Ultimately, the trio have wrangled a lineup of sponsors including Morgan Stanley, Mark Gordon Pictures, the Broadway Advocacy Coalition, Broadway Cares/Equity Fights Aids, Adrienne Warren, Door 24, Creative Partners Productions, Fourth Wall Theatrical and PGIM.
It’s been a hectic run, but one full of laughter. “My favorite moments are when we’re having Zoom meetings and Danielle is in her trailer in full Sofia [makeup and wardrobe]. I’m in rehearsal. Jocelyn will be in a writers room,” Iman says.
She agrees that the personal touch has been imperative. “Nobody knows Broadway better than us,” Iman observes. “We didn’t want those people who are the foundation of Broadway to be excluded. It’s something really special to say the inaugural one was really from our hands, and our hearts, and our minds.”
Despite Iman’s initial desire for a 200-person ceremony with ice sculptures, the intimate in-person event will feature approximately 75-100 Black women with a 50-50 split between actors and below the line artists. “That way we have a real strong representation of what Broadway actually is,” Iman says.
During the ceremony, three honors will be awarded, all named for pioneering Black women who’ve made Broadway history. Playwright Lynn Nottage will receive the Audra McDonald Legacy Award, while actor Kara Young will be awarded the Florence Mills Rising Star prize. Costume designer Qween Jean will be presented with the Kathy A. Perkins Behind the Curtain award. The effort to put a name to things speaks to one of the pillars of the organization — education.
“I couldn’t name a Black lighting designer before we started this organization. There were so many women who I didn’t know existed in this space,” Iman says. “Kathy Perkins was the first, and one of the few Black women, to design lights on Broadway. I don’t believe you can know where you’re going, if you don’t know where you came from.”
Of naming their legacy prize for McDonald, Brooks calls out the theater legend as a “one-of-a-kind” talent: “She lowkey is the Cicely Tyson of the theater. Can’t nobody touch her. She’s won more Tony’s than anybody ever. And she’s Black and it’s awesome! Because of her, we know we can win.”
And McDonald showing her support for the Black Women on Broadway organization so early on comes as no surprise to Brooks, because that’s who she’s always proven to be.
“She’s so inviting. She’s so willing to lend a hand and show you the way and be there,” Brooks says, sharing a story about McDonald giving advice to to her friend, Tony-nominee Joaquina Kalukango, when she was pregnant during their run of “The Color Purple” on Broadway. “I hit Mrs. Audra up — and I didn’t know her that well — but I said, ’Look, my sister’s bout to have a baby. She’s nervous, she don’t know what to do. Can you just talk to her?’ She let us in her dressing room, talked to us and guided Joaquina through the process.”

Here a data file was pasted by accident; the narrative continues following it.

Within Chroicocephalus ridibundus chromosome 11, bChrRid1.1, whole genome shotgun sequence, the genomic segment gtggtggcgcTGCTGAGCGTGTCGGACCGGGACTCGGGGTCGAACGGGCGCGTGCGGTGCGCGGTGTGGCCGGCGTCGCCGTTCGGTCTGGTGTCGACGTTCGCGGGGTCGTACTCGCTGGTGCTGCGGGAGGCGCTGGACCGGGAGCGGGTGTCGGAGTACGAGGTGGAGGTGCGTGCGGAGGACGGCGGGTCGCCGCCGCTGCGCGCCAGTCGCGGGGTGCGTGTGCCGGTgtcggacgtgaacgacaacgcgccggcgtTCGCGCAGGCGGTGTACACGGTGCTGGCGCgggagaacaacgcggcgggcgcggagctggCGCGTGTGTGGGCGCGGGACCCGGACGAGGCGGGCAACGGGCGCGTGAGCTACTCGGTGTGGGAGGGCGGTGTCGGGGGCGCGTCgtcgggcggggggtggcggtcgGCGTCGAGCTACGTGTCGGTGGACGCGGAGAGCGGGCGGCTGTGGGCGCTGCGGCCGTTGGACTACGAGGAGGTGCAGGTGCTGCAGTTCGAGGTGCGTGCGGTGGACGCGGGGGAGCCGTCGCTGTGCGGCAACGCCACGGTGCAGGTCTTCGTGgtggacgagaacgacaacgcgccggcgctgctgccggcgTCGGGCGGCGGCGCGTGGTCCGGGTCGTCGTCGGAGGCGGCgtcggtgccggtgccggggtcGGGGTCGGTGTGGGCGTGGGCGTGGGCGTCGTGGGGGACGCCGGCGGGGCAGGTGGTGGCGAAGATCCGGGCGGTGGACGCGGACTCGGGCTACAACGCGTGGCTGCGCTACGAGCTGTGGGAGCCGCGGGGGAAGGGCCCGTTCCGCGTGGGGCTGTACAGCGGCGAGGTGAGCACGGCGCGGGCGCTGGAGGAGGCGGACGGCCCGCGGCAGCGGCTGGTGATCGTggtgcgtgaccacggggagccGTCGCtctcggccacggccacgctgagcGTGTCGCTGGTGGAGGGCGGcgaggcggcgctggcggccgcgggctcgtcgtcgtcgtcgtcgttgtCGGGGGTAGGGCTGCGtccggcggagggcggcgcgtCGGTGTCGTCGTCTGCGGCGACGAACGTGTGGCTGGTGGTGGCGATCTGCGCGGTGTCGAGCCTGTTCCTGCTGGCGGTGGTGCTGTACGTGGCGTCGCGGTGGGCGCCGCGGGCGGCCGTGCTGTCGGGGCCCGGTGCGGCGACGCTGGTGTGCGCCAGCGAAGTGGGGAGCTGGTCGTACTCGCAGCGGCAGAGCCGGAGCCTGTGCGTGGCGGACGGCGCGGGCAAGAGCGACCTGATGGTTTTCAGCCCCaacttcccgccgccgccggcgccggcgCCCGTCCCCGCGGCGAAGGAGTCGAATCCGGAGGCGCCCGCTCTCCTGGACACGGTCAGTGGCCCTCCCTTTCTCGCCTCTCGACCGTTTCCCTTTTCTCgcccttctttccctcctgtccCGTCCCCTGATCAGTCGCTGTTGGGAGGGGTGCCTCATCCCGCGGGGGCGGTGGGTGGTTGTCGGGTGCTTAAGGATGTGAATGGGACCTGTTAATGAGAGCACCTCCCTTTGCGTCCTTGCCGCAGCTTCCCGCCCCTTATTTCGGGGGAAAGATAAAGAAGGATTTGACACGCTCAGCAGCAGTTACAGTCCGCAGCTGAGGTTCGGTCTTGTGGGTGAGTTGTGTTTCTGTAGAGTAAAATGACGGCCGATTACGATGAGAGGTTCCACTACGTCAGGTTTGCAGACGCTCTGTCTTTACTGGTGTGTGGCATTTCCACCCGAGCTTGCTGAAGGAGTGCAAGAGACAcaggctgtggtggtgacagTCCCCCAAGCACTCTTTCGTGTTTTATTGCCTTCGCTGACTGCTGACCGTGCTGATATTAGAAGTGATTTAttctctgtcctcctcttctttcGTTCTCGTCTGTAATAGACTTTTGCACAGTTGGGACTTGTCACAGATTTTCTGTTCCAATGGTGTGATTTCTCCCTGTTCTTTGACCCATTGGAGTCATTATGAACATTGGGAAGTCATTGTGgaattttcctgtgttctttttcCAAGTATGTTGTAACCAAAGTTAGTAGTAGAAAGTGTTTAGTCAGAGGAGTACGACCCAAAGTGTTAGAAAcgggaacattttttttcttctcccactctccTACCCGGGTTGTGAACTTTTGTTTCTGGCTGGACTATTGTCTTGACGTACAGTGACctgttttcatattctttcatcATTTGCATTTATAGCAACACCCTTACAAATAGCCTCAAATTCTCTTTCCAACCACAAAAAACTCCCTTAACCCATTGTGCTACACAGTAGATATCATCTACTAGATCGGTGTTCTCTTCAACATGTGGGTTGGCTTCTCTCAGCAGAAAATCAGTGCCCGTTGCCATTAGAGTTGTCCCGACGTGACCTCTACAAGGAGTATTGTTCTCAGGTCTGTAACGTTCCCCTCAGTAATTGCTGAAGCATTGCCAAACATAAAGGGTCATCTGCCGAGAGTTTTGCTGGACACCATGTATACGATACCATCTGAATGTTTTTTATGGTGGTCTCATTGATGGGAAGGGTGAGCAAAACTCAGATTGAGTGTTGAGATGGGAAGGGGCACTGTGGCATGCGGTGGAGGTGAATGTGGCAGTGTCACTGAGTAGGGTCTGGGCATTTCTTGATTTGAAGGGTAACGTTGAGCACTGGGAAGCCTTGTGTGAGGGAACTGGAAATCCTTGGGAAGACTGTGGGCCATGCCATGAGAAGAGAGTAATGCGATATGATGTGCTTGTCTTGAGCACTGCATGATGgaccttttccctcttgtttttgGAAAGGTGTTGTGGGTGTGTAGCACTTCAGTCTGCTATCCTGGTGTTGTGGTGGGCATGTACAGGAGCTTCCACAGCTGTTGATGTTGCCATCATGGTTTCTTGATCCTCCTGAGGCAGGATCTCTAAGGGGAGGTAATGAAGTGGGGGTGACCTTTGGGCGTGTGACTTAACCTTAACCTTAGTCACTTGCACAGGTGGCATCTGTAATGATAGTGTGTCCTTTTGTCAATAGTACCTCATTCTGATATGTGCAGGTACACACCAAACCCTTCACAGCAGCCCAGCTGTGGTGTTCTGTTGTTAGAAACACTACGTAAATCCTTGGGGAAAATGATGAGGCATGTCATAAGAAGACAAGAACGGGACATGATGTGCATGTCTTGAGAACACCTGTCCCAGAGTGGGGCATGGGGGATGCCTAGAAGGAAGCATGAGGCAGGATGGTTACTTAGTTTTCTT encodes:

“To commune with someone like herself, and to share space with her, it’s an honor. I’m just grateful that she’s down to be a part of this. And it only makes sense that we would name an award after her,” Brooks concludes.
Just as they wanted to name the award for such an icon, it was also important that lesser known trailblazers get their due. “We may not ever see a time where we actually have awards named after the women who trailblazed in theater like this, especially on Broadway,” Bioh notes. “Naming something after Kathy A. Perkins — who’s still lighting shows on Broadway and nominated again for ‘Trouble in Mind’ — or people like Florence Mills, who came onto the scene, and whose life was sadly cut short — we want to make sure that we’re saying their names and acknowledging that they’re never going to be forgotten.”
Each honoree was chosen just as thoughtfully. Nottage was selected for her wide array of work, effectively becoming “the one who has been holding up the lights” in the industry this year. Young was first to come to mind when they looked for someone who has been “hard-working, grinding in the mud, but is finally coming to blossom”: “She is a light; she is a spitfire; she is talented beyond. We couldn’t think of anyone who deserved this award more,” Iman adds. And the behind the curtain award goes to Qween Jean, who is “a force.”
“I don’t know if a lot of people know how amazing Qween Jean is, but they’re about to know,” Iman explains. “Not only is she a fierce costume designer, but an activist. I can’t tell you anything that I went to over the past two years — a march, a rally… Qween Jean is in the front. Sis is in a gown, has a megaphone in her hand and a fan in the other hand, and she is letting people know what to do, where to go and how to be. She represents everything that a Black woman on Broadway should be.”
Bioh chimes in: “And doing that with love too. The most loving person.”
From here, the Black Women on Broadway plan to launch a mentorship program and an upcoming web series of video essays focused on telling the stories of industry trailblazers. The goal is to keep expanding, with all their work aimed at paying it forward to the next generation of young Black women artists aiming to make their mark on the Great White Way.
“We want to continue to keep the engagement flowing but also be able to educate people, to learn and be reinvigorated about this business that they’ve decided to do,” Bioh says.
Mentorship is the other half of the Black Women on Broadway mission, and that concept doesn’t always mean finding a youngster to council. “It can be helping people grow, learn, process and deal, and have a soft space to land when things are really tough. That’s what we’ve been for each other in some way, shape or form” Bioh notes, pointing to her co-founders.
“We know how difficult the struggle has been for each of us, and maybe people only remember whatever our successes are,” she continues. “Very few people ever know the story of how anybody got there. That is the real purpose of mentorship; it’s guiding you through the muck and the mud. We’re really excited to be able to do that.”
For more information on the Black Women on Broadway, follow along on social media.